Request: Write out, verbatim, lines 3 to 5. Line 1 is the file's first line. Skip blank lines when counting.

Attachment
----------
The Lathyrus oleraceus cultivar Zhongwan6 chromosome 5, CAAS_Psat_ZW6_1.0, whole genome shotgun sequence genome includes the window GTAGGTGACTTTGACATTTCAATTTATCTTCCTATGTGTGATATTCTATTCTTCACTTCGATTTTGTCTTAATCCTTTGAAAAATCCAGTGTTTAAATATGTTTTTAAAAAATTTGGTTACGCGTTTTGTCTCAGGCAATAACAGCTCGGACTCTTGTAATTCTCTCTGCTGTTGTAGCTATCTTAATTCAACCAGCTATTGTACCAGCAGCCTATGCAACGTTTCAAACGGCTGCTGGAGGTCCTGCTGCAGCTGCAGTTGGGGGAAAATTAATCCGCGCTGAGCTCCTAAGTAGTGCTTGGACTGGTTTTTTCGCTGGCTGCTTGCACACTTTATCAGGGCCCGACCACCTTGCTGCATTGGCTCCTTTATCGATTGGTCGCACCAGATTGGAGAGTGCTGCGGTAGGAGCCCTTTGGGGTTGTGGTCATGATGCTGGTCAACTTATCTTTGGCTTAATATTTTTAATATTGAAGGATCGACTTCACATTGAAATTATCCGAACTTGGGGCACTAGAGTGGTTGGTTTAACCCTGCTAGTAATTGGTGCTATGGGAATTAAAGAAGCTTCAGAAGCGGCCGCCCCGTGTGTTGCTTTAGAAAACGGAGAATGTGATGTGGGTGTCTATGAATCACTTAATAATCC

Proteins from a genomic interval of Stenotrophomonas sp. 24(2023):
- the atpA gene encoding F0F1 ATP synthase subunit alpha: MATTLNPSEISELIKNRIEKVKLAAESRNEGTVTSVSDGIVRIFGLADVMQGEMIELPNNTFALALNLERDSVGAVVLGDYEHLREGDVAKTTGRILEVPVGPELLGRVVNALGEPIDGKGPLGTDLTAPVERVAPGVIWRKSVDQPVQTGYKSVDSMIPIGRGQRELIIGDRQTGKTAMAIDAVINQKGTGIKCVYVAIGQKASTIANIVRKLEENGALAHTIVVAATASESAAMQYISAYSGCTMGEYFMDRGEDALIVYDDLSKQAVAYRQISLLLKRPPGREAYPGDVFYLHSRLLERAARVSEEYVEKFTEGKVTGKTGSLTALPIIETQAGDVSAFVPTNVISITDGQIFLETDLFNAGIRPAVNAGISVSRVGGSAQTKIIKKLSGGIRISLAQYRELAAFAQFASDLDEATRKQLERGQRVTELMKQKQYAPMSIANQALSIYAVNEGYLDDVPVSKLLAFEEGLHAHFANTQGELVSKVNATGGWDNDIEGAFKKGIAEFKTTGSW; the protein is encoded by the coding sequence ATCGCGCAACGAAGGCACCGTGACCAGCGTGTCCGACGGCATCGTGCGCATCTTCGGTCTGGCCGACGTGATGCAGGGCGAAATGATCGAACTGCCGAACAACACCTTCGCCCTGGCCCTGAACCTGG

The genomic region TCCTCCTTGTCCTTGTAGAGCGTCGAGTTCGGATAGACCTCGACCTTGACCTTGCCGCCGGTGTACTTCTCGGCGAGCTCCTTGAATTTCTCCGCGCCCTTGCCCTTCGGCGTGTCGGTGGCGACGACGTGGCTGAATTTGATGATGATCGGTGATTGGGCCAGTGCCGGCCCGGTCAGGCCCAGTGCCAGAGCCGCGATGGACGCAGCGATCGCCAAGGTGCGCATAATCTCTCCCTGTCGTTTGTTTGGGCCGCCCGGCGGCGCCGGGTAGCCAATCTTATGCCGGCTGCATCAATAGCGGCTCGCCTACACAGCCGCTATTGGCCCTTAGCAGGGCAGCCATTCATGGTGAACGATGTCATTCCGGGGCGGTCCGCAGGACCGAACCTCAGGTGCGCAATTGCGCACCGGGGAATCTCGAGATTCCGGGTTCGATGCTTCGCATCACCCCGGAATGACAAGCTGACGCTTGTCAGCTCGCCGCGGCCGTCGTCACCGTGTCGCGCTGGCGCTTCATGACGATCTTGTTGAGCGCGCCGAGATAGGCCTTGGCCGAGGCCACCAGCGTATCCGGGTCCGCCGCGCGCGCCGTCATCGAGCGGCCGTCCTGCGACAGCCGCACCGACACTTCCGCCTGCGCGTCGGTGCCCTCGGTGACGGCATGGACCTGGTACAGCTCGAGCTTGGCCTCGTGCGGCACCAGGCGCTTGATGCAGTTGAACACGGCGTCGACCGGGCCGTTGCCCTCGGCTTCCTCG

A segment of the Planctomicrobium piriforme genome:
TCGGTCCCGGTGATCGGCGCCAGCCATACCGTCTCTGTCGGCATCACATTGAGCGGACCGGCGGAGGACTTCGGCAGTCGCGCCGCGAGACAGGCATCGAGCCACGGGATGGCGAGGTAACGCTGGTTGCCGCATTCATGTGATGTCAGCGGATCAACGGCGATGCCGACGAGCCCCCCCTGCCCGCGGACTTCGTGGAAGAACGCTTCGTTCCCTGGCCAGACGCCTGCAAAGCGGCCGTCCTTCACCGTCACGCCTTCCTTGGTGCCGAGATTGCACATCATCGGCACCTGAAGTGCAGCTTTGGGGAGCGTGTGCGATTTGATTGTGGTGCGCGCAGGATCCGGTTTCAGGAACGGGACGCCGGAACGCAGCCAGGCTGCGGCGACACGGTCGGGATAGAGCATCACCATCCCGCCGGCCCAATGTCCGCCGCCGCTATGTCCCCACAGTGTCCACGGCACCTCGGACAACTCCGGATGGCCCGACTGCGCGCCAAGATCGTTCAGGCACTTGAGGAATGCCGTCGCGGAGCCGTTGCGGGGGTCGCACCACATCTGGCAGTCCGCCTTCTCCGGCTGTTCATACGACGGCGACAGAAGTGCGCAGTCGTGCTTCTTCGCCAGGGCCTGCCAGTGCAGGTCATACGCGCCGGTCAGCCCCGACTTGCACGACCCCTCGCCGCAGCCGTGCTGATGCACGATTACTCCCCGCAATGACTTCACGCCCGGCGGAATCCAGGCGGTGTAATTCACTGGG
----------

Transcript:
- the atpA gene encoding F0F1 ATP synthase subunit alpha: MATTLNPSEISELIKNRIEKVKLAAESRNEGTVTSVSDGIVRIFGLADVMQGEMIELPNNTFALALNLERDSVGAVVLGDYEHLREGDVAKTTGRILEVPVGPELLGRVVNALGEPIDGKGPLGTDLTAPVERVAPGVIWRKSVDQPVQTGYKSVDSMIPIGRGQRELIIGDRQTGKTAMAIDAVINQKGTGIKCVYVAIGQKASTIANIVRKLEENGALAHTIVVAATASESAAMQYISAYSGCTMGEYFMDRGEDALIVYDDLSKQAVAYRQISLLLKRPPGREAYPGDVFYLHSRLLERAARVSEEYVEKFTEGKVTGKTGSLTALPIIETQAGDVSAFVPTNVISITDGQIFLETDLFNAGIRPAVNAGISVSRVGGSAQTKIIKKLSGGIRISLAQYRELAAFAQFASDLDEATRKQLERGQRVTELMKQKQYAPMSIANQALSIYAVNEGYLDDVPVSKLLAFEEGLHAHFANTQGELVSKVNATGGWDNDIEGAFKKGIAEFKTTGSW; the protein is encoded by the coding sequence ATCGCGCAACGAAGGCACCGTGACCAGCGTGTCCGACGGCATCGTGCGCATCTTCGGTCTGGCCGACGTGATGCAGGGCGAAATGATCGAACTGCCGAACAACACCTTCGCCCTGGCCCTGAACCTGG

The genomic region TCCTCCTTGTCCTTGTAGAGCGTCGAGTTCGGATAGACCTCGACCTTGACCTTGCCGCCGGTGTACTTCTCGGCGAGCTCCTTGAATTTCTCCGCGCCCTTGCCCTTCGGCGTGTCGGTGGCGACGACGTGGCTGAATTTGATGATGATCGGTGATTGGGCCAGTGCCGGCCCGGTCAGGCCCAGTGCCAGAGCCGCGATGGACGCAGCGATCGCCAAGGTGCGCATAATCTCTCCCTGTCGTTTGTTTGGGCCGCCCGGCGGCGCCGGGTAGCCAATCTTATGCCGGCTGCATCAATAGCGGCTCGCCTACACAGCCGCTATTGGCCCTTAGCAGGGCAGCCATTCATGGTGAACGATGTCATTCCGGGGCGGTCCGCAGGACCGAACCTCAGGTGCGCAATTGCGCACCGGGGAATCTCGAGATTCCGGGTTCGATGCTTCGCATCACCCCGGAATGACAAGCTGACGCTTGTCAGCTCGCCGCGGCCGTCGTCACCGTGTCGCGCTGGCGCTTCATGACGATCTTGTTGAGCGCGCCGAGATAGGCCTTGGCCGAGGCCACCAGCGTATCCGGGTCCGCCGCGCGCGCCGTCATCGAGCGGCCGTCCTGCGACAGCCGCACCGACACTTCCGCCTGCGCGTCGGTGCCCTCGGTGACGGCATGGACCTGGTACAGCTCGAGCTTGGCCTCGTGCGGCACCAGGCGCTTGATGCAGTTGAACACGGCGTCGACCGGGCCGTTGCCCTCGGCTTCCTCG

A segment of the Planctomicrobium piriforme genome: